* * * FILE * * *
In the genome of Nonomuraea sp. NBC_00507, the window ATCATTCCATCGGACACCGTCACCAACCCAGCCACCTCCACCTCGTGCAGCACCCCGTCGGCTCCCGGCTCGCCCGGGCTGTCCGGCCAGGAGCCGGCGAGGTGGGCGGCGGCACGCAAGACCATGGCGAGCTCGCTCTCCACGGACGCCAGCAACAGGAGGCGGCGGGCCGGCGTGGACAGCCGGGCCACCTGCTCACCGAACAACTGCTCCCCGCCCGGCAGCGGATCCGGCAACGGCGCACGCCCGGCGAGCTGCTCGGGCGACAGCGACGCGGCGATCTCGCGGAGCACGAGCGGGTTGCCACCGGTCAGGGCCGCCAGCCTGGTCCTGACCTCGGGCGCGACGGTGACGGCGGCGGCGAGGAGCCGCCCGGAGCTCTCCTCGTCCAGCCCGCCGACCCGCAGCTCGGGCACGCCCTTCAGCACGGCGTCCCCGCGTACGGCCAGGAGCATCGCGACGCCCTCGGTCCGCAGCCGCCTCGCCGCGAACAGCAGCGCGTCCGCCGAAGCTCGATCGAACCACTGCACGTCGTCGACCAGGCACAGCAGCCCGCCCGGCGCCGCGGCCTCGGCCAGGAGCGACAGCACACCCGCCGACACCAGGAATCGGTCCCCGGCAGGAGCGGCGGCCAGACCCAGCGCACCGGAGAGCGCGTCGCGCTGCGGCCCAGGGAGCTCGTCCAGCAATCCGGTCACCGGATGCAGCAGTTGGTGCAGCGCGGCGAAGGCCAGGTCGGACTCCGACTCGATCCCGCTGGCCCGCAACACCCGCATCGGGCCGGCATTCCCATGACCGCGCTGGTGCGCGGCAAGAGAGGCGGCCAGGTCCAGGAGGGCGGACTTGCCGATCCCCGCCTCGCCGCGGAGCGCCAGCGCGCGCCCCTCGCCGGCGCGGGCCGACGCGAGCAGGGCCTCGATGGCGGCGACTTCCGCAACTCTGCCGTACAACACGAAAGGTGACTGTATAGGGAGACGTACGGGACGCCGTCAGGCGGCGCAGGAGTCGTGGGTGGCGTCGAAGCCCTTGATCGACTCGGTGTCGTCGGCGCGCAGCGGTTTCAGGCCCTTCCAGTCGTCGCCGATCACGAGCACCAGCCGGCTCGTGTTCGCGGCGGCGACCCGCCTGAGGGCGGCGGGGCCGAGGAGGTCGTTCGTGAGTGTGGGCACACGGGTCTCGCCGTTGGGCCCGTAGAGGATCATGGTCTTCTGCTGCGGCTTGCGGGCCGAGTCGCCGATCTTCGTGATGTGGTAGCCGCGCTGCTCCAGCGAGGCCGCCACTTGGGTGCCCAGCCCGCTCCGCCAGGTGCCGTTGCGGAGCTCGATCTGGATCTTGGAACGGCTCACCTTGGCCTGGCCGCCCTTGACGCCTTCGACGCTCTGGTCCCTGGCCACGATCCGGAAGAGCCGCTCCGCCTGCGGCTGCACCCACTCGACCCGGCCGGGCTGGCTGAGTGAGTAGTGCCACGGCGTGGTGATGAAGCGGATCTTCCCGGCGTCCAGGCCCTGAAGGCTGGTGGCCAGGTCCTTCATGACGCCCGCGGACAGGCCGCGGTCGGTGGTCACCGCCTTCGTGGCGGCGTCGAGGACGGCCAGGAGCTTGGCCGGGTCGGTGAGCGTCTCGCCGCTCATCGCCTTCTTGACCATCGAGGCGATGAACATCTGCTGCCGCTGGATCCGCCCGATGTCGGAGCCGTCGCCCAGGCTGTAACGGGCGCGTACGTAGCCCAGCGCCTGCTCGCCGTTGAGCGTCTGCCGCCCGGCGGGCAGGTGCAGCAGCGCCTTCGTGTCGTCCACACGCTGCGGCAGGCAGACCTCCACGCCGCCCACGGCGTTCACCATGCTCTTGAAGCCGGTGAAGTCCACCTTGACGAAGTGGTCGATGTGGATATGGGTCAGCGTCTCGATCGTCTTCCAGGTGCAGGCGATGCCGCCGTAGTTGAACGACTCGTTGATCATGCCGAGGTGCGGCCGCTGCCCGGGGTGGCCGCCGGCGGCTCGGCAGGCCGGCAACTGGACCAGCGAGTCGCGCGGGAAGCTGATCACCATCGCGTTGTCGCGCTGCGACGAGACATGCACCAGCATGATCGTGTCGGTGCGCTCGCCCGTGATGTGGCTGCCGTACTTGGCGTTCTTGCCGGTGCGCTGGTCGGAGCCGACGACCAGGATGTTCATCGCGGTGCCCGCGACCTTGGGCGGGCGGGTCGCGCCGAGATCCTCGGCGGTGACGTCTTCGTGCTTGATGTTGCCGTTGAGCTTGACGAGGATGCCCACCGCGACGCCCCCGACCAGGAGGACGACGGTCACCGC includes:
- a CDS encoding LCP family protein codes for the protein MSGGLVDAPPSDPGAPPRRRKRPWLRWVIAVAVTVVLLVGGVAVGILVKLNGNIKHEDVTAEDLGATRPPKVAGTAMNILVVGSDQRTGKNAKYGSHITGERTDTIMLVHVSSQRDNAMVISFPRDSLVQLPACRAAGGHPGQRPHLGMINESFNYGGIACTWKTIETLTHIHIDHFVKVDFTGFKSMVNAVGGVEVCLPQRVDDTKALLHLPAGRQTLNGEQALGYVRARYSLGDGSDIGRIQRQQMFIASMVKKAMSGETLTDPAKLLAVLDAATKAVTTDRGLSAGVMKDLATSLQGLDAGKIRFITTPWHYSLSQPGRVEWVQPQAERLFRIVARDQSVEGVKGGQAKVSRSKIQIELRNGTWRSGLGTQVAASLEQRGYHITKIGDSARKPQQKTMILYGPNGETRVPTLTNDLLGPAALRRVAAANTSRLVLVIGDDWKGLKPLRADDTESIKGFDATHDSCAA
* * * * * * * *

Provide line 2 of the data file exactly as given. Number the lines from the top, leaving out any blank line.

- a CDS encoding LCP family protein codes for the protein MSGGLVDAPPSDPGAPPRRRKRPWLRWVIAVAVTVVLLVGGVAVGILVKLNGNIKHEDVTAEDLGATRPPKVAGTAMNILVVGSDQRTGKNAKYGSHITGERTDTIMLVHVSSQRDNAMVISFPRDSLVQLPACRAAGGHPGQRPHLGMINESFNYGGIACTWKTIETLTHIHIDHFVKVDFTGFKSMVNAVGGVEVCLPQRVDDTKALLHLPAGRQTLNGEQALGYVRARYSLGDGSDIGRIQRQQMFIASMVKKAMSGETLTDPAKLLAVLDAATKAVTTDRGLSAGVMKDLATSLQGLDAGKIRFITTPWHYSLSQPGRVEWVQPQAERLFRIVARDQSVEGVKGGQAKVSRSKIQIELRNGTWRSGLGTQVAASLEQRGYHITKIGDSARKPQQKTMILYGPNGETRVPTLTNDLLGPAALRRVAAANTSRLVLVIGDDWKGLKPLRADDTESIKGFDATHDSCAA